Pfizer Strikes Deal To Manufacture Remdesivir
- Nearly 100,000 children in the United States tested positive for the coronavirus in July.
- Pfizer has entered into an agreement with Gilead Sciences to manufacture remdesivir.
- Larry Kudlow struggled to explain Trump’s executive orders during an interview with CNN.
- Upwards of 20 to 50 percent of people may already have T cells that recognize the new coronavirus.
Nearly 100,000 Children Contracted COVID-19
According to a new report from the American Academy of Pediatrics and the Children’s Hospital Association nearly 100,000 children in the United States tested positive for the coronavirus during the last two weeks of July. The report says that at least 338,000 children have tested positive since the pandemic began.
The report comes as parents and education leaders grapple with the challenges of reopening schooling this Fall. More than seven out of 10 infections were reported from states in the South and West. Missouri, Oklahoma, Alaska, Nevada, Idaho and Montana were among the states with the highest percent increase of child infections.
New York City, New Jersey and other states in the Northeast, where the virus peaked in March and April, had the lowest percent increase of child infections. The report noted that children rarely get severely sick from the virus.
Pfizer Strikes A Deal With Gilead
Drug manufacturer Pfizer has entered into an agreement with Gilead Sciences, the maker of remdesivir, to manufacture the drug at its facility in Kansas. The move comes as remdesivir, a drug shown to speed up recovery in COVID-19 patients, is in short supply.
Some U.S. hospitals have been forced to ration the drug after a rise in severe COVID-19 patients. Pfizer will be one of 40 companies in North America, Europe and Asia that will be making the drug. Gilead says it plans to produce more than two million courses of treatment by the end of 2020. It also says it plans to produce another several million doses of remdesivir in 2021 if needed.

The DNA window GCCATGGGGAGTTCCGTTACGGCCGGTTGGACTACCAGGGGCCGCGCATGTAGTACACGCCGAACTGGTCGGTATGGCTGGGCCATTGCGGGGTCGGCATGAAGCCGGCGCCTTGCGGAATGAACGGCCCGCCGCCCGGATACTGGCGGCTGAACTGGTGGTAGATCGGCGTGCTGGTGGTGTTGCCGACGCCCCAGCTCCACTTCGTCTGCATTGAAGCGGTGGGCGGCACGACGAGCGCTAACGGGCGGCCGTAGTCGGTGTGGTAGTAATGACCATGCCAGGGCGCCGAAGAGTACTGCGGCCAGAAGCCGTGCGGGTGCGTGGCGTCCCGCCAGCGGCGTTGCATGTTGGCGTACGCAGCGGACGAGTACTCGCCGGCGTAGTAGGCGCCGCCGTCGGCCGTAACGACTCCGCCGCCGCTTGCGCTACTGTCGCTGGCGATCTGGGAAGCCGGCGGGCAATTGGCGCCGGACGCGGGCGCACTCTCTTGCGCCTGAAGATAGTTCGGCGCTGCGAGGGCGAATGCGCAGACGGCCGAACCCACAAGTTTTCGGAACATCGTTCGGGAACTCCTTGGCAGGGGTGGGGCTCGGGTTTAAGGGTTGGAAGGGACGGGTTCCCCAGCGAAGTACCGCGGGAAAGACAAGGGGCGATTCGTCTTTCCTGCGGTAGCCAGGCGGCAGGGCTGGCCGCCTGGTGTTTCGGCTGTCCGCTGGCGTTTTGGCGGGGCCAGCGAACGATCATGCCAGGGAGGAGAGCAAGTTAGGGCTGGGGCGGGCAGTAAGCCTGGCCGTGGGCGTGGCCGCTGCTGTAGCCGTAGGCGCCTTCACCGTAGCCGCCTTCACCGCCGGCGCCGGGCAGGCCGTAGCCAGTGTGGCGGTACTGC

Remdesivir is an anti-viral drug that failed as a treatment for hepatitis C but was tested in COVID-19 patients. A federal study of 1,000 hospitalized patients found it to be effective against the virus. On May 1st, the FDA gave the drug emergency use authorization, allowing Gilead to sell remdesivir.
Gilead says the drug is difficult and time consuming to produce as it requires “a long, linear chemical synthesis process that must be completed sequentially and includes several specialized chemistry steps and novel substances with limited global availability.” The price for a five-day course of the drug costs more than $3,000.
White House Officials Struggle To Explain Executive Actions
Larry Kudlow, the White House’s top economic adviser, struggled to explain Trump’s executive orders during an interview with CNN. The executive orders would cut additional government unemployment benefits from $600 to $400, and offer a payroll tax holiday for millions of Americans, which President Trump said he would make permanent if reelected in November.
Kudlow wrongly stated that the enhanced unemployment benefits would come out to be $400 federal and $400 by the state. However, President Trump’s executive order will only provide $400 in jobless payments in which states are required to cover 25 percent.
Kudlow said the White House expects states to use what he described as that “considerable overflow” of previous stimulus funding to pay for the unemployment benefit. Some experts have said states will not be able to use those funds for this unemployment aid since it is a new program not authorized by Congress.
Some Immune Systems Already Recognize COVID
According to recent studies, a large proportion of the population, upwards of 20 to 50 percent of people, may have T cells that recognize the new coronavirus despite having never encountered it before.
The T cells, which lurked in the bloodstreams of people long before the pandemic began, are most likely stragglers from past scuffles with other related coronaviruses, including four that frequently cause common colds.
The presence of the T cells has intrigued experts, who say it is too soon to tell whether the cells will play a helpful, harmful or entirely negligible role against the current coronavirus. If the cross-reactive T cells exert even a modest influence on the body’s immune response, they might make the disease milder and perhaps partly explain why some people who catch the virus become very sick while others do not.
Reopened High School Closes After First Day
A reopened high school in Georgia that drew national attention over images of its crowded hallways has had at least nine coronavirus cases reported in the last week, and is switching to online-only instruction while the school is disinfected. Photos circulated last week showing students crowded in a school hallway. Controversy arose after a 15-year-old student who posted one of the images was suspended by the school.